Singapore

Warning signs put up after crocodile spotted at Changi Beach Park

Warning signs have been put up at Changi Beach Park after the reported sighting of a crocodile in the area.

The Straits Times understands the signs have been up since Monday.

Mr Yusaini Abdul Rahim, an Immigration & Checkpoints Authority officer working at Changi Point Ferry Terminal, first saw the crocodile on Monday morning while on patrol.

The 41-year-old then contacted the National Parks Board (NParks) and Agri-Food and Veterinary Authority (AVA).

He spotted the reptile again on Wednesday and posted photos and videos of it on Facebook, which have since been shared more than 7,000 times.

"My immediate priority was to warn the public to stay away as it can be quite dangerous," Mr Yusaini told ST yesterday.

He suggested that the crocodile could be the same one that was seen at Pasir Ris Park earlier this month. Sightings of crocodiles, while not uncommon in areas such as Sungei Buloh Wetland Reserve in north-western Singapore, are much rarer in the north-eastern region.

NParks group director of parks Chia Seng Jiang said the board is aware of a recent sighting of a crocodile around Changi Beach Park and it is likely an estuarine crocodile.

Estuarine crocodiles are known to swim in the Straits of Johor. They feed and rest in mangroves and freshwater bodies, and are usually found in the water or at mudflats away from visitor routes.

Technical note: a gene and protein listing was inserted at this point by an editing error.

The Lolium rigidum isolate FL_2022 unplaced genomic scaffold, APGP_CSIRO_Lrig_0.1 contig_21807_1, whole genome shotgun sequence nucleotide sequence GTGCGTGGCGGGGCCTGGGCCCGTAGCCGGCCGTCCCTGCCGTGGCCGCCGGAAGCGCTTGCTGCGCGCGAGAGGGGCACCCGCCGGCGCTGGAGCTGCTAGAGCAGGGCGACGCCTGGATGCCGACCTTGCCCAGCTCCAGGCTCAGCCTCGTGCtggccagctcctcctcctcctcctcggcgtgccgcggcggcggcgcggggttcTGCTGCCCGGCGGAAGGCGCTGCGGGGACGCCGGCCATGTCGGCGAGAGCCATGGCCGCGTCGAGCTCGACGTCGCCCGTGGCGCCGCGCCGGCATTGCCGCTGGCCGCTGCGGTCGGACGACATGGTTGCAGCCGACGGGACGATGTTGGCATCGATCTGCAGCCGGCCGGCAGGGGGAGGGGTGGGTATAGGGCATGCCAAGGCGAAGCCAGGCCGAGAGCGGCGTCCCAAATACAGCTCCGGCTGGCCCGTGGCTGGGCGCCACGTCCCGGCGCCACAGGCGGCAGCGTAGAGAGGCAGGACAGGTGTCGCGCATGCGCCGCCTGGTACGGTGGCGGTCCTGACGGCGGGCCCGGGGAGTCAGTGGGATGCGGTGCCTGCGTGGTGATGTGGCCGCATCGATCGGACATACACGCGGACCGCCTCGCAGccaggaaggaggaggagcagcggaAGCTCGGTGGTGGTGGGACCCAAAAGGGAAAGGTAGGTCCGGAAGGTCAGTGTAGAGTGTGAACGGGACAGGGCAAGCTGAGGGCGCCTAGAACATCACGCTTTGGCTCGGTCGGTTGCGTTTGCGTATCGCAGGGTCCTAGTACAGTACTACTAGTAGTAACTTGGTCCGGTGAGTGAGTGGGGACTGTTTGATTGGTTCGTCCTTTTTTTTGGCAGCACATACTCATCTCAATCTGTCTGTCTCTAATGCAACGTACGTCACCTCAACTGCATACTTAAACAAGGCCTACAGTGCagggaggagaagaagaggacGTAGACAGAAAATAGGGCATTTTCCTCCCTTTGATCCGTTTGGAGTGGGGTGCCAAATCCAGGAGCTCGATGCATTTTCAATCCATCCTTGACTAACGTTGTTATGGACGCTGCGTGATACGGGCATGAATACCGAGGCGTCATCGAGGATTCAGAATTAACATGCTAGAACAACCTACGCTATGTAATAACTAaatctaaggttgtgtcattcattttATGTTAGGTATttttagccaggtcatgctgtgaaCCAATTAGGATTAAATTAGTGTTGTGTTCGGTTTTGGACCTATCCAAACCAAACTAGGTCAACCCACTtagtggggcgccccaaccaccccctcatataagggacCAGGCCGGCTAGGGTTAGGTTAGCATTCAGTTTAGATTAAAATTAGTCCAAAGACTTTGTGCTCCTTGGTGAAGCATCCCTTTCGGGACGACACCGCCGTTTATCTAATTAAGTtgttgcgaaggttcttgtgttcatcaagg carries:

Mr Chia said NParks is working with the AVA and the Animal Concerns Research and Education Society to monitor the sightings, as well as to catch and move the crocodile to another location, for the safety of park users.

"NParks and AVA have also advised vessel owners, fish farmers and operators of establishments along the coast to take the necessary precautions," he said.

Warning signs and advisory notices have been put up in the park near water edges.

"Visitors should heed these signs, in particular to keep to designated paths and away from water edges," said Mr Chia.

It also advised people who come across a crocodile to stay calm and back away slowly.

They should not approach, provoke or feed the animal, and can call the NParks helpline on 1800-471-7300 for assistance.

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